Chumash archaeo-astronomy?

12 Feb 2010,8599,1960661,00.html  February 9th ... a tree in California was carved with astronomical signs representing constellations, it is alleged. The scorpion tree, a gnarled oak in the Santa Lucia Mountains, has the image of a six legged lizard meticulously scrawled across it's trunk, nearly 3 feet in length and topped with a rectangular crown and two large spheres. It belonged to the Chumush, it is thought, as they were responsible for similar painted rock art elsewhere in California. The appearance of the crown and it's relation to one of the spheres is similar to the way the constellation of Ursa Major is related to Polaris, it occurred to one of the two authors of the article published in the Journal of California and Great Basin Anthropology. Ursa Major rotates around Polaris every 24 hours and would have been a visible feature in the sky for thousands of years, they claim. They rubbished the idea the carving had anything to do with drug induced shamans and said the image was a deliberate pictograph of the stars. In the 1970s Travis Hudson in Crystals in the Sky also claimed observations of the heavens were a feature of rock art in California. Hudson's archaeo-astronomy came under fire as too tenuous - and it may well have been. The authors have therefore adopted a cautious interpretation as they expect a similar line of criticism. The oak tree itself may be just two or three centuries old but it is the image that may have survived, like Aborigine Dream Time images, for a much longer period of time. The abstract does not mention if the two authors have an identity in mind for the lizard - or why such a shape should have been seen in the sky. It does in fact resemble (picture available at Discovery News of February 10th) one of those plasma images on rock art that was shown on slides at the 2007 SIS Cambridge Conference. Check it out.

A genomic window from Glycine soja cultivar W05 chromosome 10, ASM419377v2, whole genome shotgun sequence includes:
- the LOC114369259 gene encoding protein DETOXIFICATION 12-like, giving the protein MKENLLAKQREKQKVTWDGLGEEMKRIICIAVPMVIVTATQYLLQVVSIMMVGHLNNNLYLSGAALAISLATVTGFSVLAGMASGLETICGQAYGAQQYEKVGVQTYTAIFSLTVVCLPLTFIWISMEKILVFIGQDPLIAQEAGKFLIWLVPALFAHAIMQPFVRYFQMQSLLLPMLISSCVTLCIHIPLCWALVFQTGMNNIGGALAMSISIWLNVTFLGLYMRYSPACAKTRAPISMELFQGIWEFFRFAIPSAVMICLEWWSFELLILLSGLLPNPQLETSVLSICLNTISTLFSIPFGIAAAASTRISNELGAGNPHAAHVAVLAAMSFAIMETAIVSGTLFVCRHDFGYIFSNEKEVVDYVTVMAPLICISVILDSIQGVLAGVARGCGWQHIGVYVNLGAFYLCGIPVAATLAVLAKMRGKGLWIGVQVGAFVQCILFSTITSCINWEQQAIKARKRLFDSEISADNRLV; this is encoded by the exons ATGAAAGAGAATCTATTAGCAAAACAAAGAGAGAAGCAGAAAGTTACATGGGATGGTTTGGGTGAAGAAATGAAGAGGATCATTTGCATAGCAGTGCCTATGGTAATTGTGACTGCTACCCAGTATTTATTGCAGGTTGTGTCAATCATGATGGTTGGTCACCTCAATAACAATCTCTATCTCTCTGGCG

the lizard tree

For the resemblance see